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Goldman Sachs Launches ETF Based on 'Just Companies'

An organization founded by billionaire investor Paul Tudor Jones II in the fall of 2012 has launched the Just ETF, an Exchange Traded Fund, with Goldman Sachs—almost six years after the  Enterprise Engagement Alliance’s Engaged Company Stock Index debuted at TheEEA.org.

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Slowly but surely, the investment community and business media are awakening to the new focus on human capital investments. This week, more than 10 years after the creation of the Enterprise Engagement Alliance and almost six years after the Engaged Company Stock Index (ECSI), influential New York Times financial journalist Andrew Ross Sorkin highlights a new ESG (Environmental, Social and Governance) fund that “scores businesses using a complex formula related to workers, customers, products, environment, jobs, communities and management. Only six percent of the calculation of the index relates to how well a company provides investor return.” The rankings are based in part on the results of surveys on American attitudes about environmental, social, and governance issues.
 
According to the New York Times article, the new Goldman Sachs “Just ETF” fund is based on the methodologies of an organization known as Just Capital, founded by billionaire investor Paul Tudor Jones based on an idea passed on to him by spiritual advisor Deepak Chopra. “Why can’t companies focus their capital—human and financial—on being change agents for societal betterment, a change agent for justice?” a student had asked Chopra. 
 
In the article, Sorkin says, “Whether the formula is a winning one for investors is a bit of an open question. The fund would have outperformed the Russell 1000 by 3.47 percent over the past two years. That’s the good news. The bad news is there is no way to test the formula any further back, and each year the index changes based on shifts in the polling. If Americans become more concerned about job creation and less concerned about worker pay, different companies could be included.”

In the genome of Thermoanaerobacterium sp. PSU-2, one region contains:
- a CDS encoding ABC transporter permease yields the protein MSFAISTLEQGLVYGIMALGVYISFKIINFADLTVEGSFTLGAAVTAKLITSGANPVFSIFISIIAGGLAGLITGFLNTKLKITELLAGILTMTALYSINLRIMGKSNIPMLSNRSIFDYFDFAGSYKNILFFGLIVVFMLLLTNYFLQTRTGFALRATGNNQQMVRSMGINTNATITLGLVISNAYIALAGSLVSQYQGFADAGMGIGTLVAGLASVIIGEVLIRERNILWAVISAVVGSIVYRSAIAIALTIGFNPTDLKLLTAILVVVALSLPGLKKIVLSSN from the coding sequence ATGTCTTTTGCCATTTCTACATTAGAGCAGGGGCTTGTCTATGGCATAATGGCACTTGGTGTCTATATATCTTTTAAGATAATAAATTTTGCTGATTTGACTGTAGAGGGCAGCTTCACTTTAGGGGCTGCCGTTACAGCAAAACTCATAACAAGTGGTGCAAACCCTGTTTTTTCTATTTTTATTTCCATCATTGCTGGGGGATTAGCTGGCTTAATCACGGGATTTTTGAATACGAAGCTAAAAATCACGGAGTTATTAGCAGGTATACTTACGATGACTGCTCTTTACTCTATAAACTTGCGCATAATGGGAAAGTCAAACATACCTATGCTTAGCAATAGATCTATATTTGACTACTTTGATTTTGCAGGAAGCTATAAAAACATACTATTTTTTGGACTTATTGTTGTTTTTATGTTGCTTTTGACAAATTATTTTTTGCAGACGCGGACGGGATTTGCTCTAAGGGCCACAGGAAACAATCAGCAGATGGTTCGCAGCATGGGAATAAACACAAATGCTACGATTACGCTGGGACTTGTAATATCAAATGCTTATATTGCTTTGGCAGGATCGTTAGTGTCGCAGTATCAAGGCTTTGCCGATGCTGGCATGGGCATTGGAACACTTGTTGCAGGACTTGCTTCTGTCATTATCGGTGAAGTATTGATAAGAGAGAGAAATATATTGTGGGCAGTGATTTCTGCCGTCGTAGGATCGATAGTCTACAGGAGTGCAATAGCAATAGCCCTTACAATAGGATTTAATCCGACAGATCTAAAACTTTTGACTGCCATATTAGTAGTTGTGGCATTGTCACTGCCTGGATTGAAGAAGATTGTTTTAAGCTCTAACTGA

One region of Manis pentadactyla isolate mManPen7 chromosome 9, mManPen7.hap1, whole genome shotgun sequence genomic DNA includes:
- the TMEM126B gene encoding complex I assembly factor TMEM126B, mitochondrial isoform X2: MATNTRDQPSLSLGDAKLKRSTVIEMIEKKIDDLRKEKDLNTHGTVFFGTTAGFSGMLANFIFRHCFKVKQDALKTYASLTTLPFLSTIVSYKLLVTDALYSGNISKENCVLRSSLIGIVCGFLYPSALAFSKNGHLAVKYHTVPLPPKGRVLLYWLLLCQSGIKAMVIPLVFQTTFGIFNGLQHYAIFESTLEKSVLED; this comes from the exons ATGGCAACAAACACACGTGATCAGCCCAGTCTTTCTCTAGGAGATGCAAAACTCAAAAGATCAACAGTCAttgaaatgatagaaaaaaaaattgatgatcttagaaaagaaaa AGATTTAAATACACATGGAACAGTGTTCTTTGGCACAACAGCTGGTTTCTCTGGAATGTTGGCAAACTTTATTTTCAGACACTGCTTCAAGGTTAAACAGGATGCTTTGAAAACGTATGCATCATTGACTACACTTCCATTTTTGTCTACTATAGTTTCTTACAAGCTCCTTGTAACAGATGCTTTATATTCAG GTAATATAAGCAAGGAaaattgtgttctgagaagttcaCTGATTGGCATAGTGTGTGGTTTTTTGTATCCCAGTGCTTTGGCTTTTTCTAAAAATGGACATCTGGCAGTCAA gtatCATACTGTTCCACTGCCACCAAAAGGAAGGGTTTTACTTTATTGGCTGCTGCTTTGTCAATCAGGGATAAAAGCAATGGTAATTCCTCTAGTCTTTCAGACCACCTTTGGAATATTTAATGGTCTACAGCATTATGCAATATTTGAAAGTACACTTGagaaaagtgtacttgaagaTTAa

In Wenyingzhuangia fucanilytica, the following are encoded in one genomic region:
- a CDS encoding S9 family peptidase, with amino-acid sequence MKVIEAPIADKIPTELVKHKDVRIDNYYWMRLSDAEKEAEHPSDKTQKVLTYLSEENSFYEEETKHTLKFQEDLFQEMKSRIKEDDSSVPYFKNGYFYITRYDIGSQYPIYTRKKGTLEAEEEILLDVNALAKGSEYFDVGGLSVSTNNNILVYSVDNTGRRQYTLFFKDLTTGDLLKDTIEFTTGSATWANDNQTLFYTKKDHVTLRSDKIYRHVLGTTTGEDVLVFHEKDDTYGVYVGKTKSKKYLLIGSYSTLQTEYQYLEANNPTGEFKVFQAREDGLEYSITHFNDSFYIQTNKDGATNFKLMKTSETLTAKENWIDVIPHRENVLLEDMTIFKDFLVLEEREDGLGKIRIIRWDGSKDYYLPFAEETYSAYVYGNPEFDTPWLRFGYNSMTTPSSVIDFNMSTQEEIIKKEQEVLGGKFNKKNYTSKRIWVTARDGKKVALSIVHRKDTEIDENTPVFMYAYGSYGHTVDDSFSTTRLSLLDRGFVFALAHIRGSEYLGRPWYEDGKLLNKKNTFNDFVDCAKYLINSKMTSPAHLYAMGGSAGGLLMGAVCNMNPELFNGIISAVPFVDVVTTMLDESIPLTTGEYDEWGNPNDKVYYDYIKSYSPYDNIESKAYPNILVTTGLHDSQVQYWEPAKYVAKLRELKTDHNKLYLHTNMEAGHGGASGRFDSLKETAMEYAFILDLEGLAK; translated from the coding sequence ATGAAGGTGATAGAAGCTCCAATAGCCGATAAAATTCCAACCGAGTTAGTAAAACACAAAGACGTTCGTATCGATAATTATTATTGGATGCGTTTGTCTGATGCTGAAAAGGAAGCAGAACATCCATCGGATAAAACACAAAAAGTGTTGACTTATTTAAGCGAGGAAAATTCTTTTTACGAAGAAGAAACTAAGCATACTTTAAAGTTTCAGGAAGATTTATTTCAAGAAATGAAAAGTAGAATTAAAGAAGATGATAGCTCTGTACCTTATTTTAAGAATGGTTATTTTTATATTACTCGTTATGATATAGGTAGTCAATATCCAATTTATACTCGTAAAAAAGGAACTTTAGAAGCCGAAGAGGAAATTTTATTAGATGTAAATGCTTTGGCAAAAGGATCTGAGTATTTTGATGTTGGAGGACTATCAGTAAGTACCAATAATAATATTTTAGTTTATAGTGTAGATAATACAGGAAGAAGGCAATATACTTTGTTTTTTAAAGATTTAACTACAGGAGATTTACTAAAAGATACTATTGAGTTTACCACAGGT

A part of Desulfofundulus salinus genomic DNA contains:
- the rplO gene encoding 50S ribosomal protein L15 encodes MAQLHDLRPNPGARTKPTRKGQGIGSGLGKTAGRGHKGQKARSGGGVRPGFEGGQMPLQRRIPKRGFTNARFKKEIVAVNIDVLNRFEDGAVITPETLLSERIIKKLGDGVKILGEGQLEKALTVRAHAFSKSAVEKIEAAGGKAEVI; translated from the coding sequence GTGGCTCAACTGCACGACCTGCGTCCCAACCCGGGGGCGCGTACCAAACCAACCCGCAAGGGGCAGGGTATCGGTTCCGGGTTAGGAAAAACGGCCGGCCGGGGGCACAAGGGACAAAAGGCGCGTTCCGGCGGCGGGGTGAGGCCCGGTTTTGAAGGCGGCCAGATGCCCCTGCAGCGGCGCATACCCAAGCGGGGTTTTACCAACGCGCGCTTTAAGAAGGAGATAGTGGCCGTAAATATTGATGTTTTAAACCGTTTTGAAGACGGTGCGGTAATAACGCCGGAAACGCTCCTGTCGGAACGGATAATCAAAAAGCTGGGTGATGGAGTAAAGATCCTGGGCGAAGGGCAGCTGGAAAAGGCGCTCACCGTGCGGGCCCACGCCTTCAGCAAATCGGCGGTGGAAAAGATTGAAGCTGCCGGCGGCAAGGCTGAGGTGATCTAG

Editor’s note: the Enterprise Engagement Alliance’s Engaged Company Stock Index (ECSI) has outperformed the S&P 500 in the six years since it was created by 40 percentage points and does not take into account how well a company provides investor return in its selection criteria. See TheEEA.org for details. 
 
According to the article, the fund is based on Just Capital’s selection of companies in the Russell 1000 companies, “tracking the top 50 percent of those in each industry based on Just Capital’s publicly available model.” The top five companies from 2017 were Intel, Texas Instruments, Nvidia, Microsoft and IBM. (Intel and Microsoft are on the ECSI list as well.)
 
Sorkin cited the economic benefits of JustETF companies: “They paid 71 percent less in fines for consumer sales-terms violations and 94 percent less in Equal Employment Opportunity Commission (EEOC) fines, produced 45 percent lower greenhouse gas emissions per dollar of revenue, and created American jobs at a 20 percent greater rate.”
 
Investors will pay a 0.2 percent fee, which reportedly is about half the price of most other ESG.-oriented funds.

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Online: The Enterprise Engagement Academy at EEA.tmlu.org, providing the only formal training on Enterprise Engagement and the new ISO 9001 and ISO 10018 quality people management standards. Provides preparation for professionals to support organizations seeking ISO 10018 employer or solution provider certification. 
 
Enterprise Engagement Benchmark Tools: The Enterprise Engagement Alliance offers three tools to help organizations profit from Engagement. Click here to access the tools.
EE Benchmark Indicator. Confidentially benchmark your organization’s Enterprise Engagement practices against organizations and best practices. 
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Gauge Your Personal Level of Engagement. This survey, donated by Horsepower, enables individuals to gauge their own personal levels of engagement.
 
For more information, contact Nick Gazivoda at 915-591-7600, ext. 238, or Nick@TheEEA.org
 
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